Coral Smith Saxe gave an impassioned and dramatic, candle-lit talk on myths and fairy tales. Her advice to romance authors? Mine the classic myths and fairy tales; those themes have resonated for thousands of years and will continue to be meaningful to us. Her favorite? Beauty and the Beast.
Sessions continued on Sunday from 8 a.m. until noon. But most of my time both Saturday and Sunday was spent talking with authors . . . and more authors. Joan Johnston had just enough time to tell me a friend had forwarded to her my review of her delightful Captive. She was pleased, especially since her friend had told her how honest we are at The Romance Reader. Joan is busy writing sequels to Captive, to be set in England as well. But she is not leaving the western behind, nor the category contemporary.
Christina Dodd and I talked as well about her wonderful Candle in the Window and her recent release Once a Knight. Christina, as you may know, does not write the typical romance. Candle in the Window features a blind hero and heroine and Once a Knight features a medieval heroine as "honorable" as a knight. In addition to discussing her work, Christina also provided me with some interesting industry information -- look for it in my full-length profile of her in the future.
Thea Devine, who writes erotic historical romance, likes to differentiate between herself and Bertrice Small and Susan Johnson. While she definitely exceeds the boundaries most romance authors stay within, her couples remain faithful to one another. Surprisingly, she has always been a fan of Georgette Heyer and loves the careful prose of the Regency style. A free-lance editor for Avon in the 1980's, she began to write her own romances in 1987. Look for a more in-depth profile of her in the future as well.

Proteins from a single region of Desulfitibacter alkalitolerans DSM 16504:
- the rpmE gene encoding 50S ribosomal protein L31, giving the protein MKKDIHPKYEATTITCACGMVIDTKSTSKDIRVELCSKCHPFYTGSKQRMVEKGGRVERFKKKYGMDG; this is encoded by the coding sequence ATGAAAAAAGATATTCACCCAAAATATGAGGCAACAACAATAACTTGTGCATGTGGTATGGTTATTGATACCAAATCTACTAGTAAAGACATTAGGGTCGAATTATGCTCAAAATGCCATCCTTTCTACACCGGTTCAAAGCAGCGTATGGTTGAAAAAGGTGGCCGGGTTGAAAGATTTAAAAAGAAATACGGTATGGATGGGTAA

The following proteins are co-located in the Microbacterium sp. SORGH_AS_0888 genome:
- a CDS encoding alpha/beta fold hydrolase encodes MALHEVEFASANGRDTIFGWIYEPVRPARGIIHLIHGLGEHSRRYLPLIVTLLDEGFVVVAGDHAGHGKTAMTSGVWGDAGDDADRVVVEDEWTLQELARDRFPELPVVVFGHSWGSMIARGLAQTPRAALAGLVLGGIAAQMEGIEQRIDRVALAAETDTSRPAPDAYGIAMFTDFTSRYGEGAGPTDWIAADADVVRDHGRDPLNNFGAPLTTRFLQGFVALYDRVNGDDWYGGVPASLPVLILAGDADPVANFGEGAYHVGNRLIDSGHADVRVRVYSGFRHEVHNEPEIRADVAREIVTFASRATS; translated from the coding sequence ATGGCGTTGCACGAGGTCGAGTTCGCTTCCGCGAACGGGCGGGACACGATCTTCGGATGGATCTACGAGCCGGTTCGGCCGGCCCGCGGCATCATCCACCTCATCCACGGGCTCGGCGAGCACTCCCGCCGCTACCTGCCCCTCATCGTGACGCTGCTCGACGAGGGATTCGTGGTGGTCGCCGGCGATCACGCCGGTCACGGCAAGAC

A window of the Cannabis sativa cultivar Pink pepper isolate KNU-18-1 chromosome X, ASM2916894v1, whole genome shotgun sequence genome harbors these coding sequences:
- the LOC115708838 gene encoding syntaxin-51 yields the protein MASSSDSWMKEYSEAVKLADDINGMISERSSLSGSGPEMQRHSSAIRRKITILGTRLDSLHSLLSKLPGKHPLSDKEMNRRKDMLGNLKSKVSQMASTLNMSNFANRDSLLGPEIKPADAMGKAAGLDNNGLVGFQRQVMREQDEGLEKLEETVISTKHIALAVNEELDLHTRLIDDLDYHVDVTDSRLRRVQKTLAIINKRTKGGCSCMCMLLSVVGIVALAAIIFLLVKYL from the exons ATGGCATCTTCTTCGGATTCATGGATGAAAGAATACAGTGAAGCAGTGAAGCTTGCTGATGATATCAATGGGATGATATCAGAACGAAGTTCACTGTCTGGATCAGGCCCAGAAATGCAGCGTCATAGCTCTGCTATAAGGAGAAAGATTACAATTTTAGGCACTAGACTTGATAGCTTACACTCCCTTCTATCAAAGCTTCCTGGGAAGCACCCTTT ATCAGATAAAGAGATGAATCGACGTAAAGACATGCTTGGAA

Rexanne Becnel, who defied the rule that to write romance you must love romance, began to write romance "just because". She now loves the genre. Interestingly enough, she writes in long-hand every day in a coffeehouse in New Orleans. A beautiful woman who once planned to be an architect, she dropped out of college just short of her degree to become a hippie. Rexanne is the author of one of the first romances I ever read - A Dove at Midnight. While it delves a bit too much into Court life than I generally enjoy, this is a marvelous two-hanky read.
Though extremely successful as an author, her mother still wants to know when she is going to get her architectural degree. Her upcoming release, to be available next month, is a medieval about twin sisters which explores the mind-set in the Middle Ages about twins. She and I spent about an hour chatting, so look forward to a down-to-earth discussion with this southern belle.